Tri-County Area to Benefit from Infrastructure Funds

HARRISBURG PA – Bridge repair, rehabilitation, and replacement projects across Montgomery, Berks, and Chester counties are likely to benefit, state and federal officials said Friday (Jan. 14, 2022), from about $1.6 billion in funding being made available to Pennsylvania during the next five years under the Infrastructure Investment and Jobs Act proposed by President Biden and passed by Congress.

Exactly what bridge efforts will receive money, where, and when are decisions yet to be determined. Pennsylvania’s Department of Transportation maintains a list of more than 300 Transportation Improvement Program projects it wants to tackle, valued at more than $3 billion. Some have already been prioritized.

A Friday press conference focused on launching the infrastructure infusion, and featured Gov. Tom Wolf (at top right) and U.S. Transportation Secretary Pete Buttigieg (at top left). “Modernizing America’s bridges will help improve safety, support economic growth, and make people’s lives better in every part of the country,” Buttigieg said. Wolf called it “a historic investment for Pennsylvania, and for our nation.”

The program reportedly represents the largest investment ever made in fixing bridges, of which $26.5 billion is dedicated to states, the District of Columbia and Puerto Rico. During fiscal 2022 about $5.3 billion of that amount is expected to be available, and of that Pennsylvania is due to receive more than $327 million, according to 6th Congressional District Rep. Chrissy Houlahan.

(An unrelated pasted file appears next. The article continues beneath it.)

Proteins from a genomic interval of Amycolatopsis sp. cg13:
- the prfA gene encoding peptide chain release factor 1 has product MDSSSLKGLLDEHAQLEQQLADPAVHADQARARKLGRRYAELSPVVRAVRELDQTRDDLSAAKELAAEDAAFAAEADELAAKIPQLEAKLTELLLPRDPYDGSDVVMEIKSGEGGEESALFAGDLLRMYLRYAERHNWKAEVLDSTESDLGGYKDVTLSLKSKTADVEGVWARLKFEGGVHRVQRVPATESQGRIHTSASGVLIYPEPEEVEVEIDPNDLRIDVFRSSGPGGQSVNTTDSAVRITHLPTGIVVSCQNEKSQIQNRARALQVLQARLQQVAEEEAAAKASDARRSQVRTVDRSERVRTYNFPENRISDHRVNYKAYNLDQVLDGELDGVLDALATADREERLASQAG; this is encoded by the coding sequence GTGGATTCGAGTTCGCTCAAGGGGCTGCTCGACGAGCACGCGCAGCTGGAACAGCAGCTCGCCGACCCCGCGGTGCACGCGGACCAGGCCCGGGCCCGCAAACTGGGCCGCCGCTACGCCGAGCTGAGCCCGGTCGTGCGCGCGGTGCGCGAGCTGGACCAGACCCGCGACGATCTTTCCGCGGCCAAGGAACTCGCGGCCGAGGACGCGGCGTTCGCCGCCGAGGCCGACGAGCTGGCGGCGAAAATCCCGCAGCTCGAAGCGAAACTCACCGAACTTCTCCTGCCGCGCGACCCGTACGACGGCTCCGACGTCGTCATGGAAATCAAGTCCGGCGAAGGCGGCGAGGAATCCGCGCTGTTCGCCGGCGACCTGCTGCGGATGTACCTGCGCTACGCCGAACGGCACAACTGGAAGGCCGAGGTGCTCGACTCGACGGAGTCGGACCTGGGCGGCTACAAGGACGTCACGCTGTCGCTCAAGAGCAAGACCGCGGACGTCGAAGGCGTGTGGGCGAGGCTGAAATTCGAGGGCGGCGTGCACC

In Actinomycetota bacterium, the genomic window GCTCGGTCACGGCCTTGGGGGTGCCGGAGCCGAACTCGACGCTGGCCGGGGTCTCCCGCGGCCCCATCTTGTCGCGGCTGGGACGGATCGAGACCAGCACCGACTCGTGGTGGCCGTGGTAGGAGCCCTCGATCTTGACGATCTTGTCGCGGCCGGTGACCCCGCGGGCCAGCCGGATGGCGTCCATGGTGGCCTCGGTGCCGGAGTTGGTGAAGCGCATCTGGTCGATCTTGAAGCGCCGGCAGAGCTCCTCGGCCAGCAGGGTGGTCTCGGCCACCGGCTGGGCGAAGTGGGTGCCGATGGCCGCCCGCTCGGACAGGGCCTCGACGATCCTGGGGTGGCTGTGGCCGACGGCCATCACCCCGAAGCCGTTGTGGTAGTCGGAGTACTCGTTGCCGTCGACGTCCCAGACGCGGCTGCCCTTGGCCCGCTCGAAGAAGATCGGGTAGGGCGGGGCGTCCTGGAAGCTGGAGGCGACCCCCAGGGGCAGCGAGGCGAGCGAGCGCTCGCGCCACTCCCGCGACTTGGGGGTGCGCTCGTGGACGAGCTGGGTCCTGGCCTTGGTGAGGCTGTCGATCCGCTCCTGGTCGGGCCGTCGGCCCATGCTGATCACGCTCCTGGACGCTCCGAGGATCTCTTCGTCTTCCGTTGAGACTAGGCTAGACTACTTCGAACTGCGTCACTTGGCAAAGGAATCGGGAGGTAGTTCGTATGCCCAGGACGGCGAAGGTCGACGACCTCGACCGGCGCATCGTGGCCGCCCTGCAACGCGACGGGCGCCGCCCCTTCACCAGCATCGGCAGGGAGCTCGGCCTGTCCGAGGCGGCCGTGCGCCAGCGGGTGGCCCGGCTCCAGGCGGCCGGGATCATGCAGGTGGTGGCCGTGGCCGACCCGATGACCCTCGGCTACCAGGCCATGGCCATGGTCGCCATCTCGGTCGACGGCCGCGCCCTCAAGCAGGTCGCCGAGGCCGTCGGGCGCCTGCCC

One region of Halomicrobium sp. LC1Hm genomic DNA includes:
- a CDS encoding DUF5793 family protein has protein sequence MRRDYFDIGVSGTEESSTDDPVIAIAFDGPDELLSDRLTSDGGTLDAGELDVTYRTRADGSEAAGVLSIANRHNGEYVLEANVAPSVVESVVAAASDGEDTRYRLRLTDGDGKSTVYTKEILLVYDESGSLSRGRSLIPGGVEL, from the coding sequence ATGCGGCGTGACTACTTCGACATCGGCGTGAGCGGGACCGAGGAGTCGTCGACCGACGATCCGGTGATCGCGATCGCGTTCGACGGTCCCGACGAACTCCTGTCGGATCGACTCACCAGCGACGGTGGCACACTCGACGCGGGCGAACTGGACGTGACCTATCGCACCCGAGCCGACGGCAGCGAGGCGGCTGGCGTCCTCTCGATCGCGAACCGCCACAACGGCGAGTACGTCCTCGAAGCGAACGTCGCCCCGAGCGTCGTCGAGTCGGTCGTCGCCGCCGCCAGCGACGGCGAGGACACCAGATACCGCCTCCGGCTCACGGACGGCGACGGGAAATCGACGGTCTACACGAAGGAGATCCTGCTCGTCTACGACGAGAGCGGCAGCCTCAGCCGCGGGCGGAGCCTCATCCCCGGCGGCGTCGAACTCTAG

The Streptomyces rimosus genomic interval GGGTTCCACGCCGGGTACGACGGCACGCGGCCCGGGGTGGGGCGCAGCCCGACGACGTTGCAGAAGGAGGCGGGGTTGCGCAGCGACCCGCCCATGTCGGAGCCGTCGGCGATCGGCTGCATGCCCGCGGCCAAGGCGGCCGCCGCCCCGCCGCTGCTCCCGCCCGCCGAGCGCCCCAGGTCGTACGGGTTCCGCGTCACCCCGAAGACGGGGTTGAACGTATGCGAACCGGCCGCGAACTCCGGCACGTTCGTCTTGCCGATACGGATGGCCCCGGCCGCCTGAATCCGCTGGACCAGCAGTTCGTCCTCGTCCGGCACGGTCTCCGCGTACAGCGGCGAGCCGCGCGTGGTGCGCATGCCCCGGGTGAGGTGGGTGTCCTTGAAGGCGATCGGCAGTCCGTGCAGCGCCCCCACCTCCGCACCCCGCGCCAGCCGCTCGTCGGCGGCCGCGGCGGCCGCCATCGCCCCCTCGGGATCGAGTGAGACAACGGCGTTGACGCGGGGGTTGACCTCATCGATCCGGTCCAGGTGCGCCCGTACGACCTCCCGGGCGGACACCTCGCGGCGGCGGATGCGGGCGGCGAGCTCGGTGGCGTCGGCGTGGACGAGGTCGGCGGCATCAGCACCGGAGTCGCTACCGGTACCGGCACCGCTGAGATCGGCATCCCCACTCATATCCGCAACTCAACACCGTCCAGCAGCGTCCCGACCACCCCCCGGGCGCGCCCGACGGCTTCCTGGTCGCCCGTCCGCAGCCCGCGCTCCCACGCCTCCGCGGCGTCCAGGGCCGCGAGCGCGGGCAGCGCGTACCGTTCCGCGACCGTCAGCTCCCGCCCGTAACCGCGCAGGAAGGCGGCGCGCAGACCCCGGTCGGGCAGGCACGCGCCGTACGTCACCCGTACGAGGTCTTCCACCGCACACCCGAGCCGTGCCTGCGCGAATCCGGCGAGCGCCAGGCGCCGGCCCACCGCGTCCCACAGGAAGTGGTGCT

It includes an incentive for states to direct funds to off-system bridges owned by counties, cities, states, towns, or other local agencies.

Houlahan, whose district includes all of Chester and part of Berks county, reported the 2020 National Bridge Inventory lists 3,353 Pennsylvania bridges in poor condition. “To say we will benefit from the newly announced … funding is an understatement,” she said.

“Especially after the flooding and destruction we experienced as a result of Hurricane Ida,” Houlahan added, municipalities are “ready to rebuild.”

Photo provided by Gov. Tom Wolf’s office